House Committee Examines Higgins’ TREAT Act and Other Legislation Aimed at Addressing the Opioid Epidemic
A Health Subcommittee of the House of Representatives Committee on Energy and Commerce examined a number of bipartisan bills aimed at addressing the nation’s drug addiction epidemic, including the TREAT Act introduced by Congressman Brian Higgins (NY-26).
Higgins also spoke about the issue on the House Floor:
(To access video click above or go to: https://youtu.be/RITZ8SxzZpo)
Higgins’ bill (H.R. 2536) would lift the cap on physicians authorized to prescribe buprenorphine, medication proven to help individuals beat opioid addiction, and extend prescribing rights to physician assistants and nurse practitioners.
Currently, there is an enormous disparity between those who can prescribe opioids, and those who can prescribe treatments for opioid addiction. Over 800,000 physicians can write controlled substance prescriptions, but only about 30,000 can prescribe the medication used to treat opioid addiction. Prescribers of buprenorphine are limited to treating 30 patients in the first year, and up to 100 in year two and beyond.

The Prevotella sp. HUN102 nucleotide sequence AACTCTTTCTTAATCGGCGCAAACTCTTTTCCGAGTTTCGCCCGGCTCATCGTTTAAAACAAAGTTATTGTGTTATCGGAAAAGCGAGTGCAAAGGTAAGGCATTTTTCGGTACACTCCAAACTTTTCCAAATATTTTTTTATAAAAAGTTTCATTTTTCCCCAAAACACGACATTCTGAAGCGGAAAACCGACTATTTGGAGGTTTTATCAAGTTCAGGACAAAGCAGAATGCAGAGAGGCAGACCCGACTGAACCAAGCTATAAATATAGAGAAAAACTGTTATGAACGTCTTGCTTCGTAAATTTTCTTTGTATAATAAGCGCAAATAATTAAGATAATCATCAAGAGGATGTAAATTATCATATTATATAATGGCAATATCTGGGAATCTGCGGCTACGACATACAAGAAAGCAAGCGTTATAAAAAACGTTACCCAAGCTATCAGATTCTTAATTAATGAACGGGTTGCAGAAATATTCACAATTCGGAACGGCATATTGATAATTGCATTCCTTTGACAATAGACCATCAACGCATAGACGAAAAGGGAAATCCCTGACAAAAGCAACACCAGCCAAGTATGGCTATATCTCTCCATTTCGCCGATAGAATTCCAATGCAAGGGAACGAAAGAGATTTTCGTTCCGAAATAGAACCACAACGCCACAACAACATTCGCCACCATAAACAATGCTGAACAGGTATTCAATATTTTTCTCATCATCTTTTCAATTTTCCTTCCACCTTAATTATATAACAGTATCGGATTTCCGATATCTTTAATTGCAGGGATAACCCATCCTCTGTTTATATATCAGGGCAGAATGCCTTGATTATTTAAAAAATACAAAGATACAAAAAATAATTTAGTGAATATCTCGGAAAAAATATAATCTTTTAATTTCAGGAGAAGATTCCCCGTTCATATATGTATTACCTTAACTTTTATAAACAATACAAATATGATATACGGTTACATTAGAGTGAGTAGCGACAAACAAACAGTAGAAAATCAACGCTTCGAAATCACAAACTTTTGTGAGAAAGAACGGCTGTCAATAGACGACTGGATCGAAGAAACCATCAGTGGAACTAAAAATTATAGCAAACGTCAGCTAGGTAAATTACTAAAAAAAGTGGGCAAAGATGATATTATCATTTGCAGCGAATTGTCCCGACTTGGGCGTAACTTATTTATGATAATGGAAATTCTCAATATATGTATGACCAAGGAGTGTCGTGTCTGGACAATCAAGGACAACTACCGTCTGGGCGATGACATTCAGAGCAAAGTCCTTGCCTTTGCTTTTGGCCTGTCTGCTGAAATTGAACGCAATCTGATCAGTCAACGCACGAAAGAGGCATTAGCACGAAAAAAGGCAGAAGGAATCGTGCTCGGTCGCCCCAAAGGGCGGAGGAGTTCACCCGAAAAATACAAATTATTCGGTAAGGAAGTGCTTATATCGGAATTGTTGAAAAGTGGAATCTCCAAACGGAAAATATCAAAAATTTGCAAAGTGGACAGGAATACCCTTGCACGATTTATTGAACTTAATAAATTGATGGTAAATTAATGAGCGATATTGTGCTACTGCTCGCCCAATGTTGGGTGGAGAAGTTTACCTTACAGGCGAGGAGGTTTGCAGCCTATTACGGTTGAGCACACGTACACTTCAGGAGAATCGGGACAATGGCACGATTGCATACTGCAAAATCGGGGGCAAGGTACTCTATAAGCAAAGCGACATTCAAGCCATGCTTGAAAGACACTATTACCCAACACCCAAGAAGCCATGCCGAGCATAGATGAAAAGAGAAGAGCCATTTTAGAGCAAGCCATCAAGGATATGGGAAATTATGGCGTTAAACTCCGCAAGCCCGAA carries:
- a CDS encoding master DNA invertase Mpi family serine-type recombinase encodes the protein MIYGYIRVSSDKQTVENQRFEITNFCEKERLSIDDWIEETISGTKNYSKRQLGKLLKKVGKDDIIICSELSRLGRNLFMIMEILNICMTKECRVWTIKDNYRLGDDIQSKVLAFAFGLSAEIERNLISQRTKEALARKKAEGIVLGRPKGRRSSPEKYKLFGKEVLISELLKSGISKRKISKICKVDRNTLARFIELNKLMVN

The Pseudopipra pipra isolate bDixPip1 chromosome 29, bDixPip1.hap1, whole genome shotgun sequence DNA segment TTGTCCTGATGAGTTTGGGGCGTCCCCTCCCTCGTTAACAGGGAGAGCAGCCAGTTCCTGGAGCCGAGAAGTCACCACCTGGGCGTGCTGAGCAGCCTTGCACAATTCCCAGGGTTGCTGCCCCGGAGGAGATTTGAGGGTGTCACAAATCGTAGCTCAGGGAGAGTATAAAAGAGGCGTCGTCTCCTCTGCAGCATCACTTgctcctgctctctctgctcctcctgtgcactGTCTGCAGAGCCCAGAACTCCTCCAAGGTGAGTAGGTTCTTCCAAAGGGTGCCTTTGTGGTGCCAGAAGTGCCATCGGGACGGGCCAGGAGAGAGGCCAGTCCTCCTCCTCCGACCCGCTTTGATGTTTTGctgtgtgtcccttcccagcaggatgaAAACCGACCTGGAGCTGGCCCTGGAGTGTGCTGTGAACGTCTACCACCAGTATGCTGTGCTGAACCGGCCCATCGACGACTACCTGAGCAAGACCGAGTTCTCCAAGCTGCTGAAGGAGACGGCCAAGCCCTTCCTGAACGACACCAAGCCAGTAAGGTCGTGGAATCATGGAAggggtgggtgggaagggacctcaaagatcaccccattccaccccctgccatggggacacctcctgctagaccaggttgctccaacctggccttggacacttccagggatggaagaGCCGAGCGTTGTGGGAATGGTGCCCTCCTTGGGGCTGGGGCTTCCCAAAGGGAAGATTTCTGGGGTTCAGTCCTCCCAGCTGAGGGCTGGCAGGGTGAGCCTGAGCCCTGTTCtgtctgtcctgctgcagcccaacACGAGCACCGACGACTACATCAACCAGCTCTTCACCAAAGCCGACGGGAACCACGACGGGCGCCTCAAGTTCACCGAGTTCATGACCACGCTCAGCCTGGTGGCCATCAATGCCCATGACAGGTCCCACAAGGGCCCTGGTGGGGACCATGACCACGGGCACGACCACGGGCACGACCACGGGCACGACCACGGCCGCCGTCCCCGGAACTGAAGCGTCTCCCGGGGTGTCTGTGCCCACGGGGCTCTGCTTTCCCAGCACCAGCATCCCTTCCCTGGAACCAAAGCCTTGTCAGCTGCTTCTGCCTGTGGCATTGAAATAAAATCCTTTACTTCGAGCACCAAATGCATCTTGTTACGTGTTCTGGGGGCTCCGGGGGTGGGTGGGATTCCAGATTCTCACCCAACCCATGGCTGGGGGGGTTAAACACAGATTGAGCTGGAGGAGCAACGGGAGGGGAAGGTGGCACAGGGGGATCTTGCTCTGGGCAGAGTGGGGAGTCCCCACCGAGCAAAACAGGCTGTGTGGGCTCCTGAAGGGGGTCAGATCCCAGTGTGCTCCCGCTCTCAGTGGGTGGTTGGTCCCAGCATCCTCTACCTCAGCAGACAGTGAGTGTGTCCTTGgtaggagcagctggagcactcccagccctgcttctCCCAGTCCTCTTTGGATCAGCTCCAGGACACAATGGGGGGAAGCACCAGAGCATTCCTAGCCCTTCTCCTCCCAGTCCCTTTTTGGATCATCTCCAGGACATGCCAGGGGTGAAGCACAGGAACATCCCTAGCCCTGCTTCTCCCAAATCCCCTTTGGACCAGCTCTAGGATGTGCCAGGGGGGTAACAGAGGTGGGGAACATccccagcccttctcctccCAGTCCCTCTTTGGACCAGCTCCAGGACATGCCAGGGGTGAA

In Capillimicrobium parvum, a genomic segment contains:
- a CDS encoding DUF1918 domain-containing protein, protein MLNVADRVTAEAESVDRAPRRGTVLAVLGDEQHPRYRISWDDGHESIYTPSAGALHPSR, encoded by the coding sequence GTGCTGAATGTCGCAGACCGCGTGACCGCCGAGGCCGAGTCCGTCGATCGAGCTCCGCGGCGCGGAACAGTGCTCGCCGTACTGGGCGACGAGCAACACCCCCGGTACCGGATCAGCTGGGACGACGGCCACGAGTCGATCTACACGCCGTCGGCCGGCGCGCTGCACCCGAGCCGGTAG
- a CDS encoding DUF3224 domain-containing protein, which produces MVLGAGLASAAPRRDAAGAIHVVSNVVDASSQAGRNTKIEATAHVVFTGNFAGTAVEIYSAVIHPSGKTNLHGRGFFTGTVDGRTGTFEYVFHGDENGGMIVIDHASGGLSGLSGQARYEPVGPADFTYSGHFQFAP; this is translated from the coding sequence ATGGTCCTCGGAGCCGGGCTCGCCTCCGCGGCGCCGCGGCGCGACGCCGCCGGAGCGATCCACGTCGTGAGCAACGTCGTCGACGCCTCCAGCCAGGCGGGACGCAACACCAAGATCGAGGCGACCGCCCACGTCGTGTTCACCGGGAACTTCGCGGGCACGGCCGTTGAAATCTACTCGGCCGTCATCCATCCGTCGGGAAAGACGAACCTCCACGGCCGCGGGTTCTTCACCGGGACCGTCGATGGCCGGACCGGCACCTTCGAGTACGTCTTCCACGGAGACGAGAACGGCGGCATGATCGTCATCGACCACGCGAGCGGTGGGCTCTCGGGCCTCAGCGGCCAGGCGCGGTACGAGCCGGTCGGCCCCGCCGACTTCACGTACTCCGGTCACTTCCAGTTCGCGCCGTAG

During the Committee Hearing, U.S. Health and Human Services Assistant Secretary Richard Frank’s testimony noted the department’s efforts to address the goals included in Higgins’ TREAT Act.
Just recently the U.S. Department of Health and Human Services (HHS) announced plans to revise rules related to the treatment of opioid addiction, including improving opioid prescribing practices, increasing access to naloxone (Narcan), and expanding the use of medication-assisted treatment (MAT).
Drug Enforcement Administration Deputy Administrator Jack Riley’s testimony noted that over 4.3 million Americans reported using prescription pain relievers non-medically in 2014.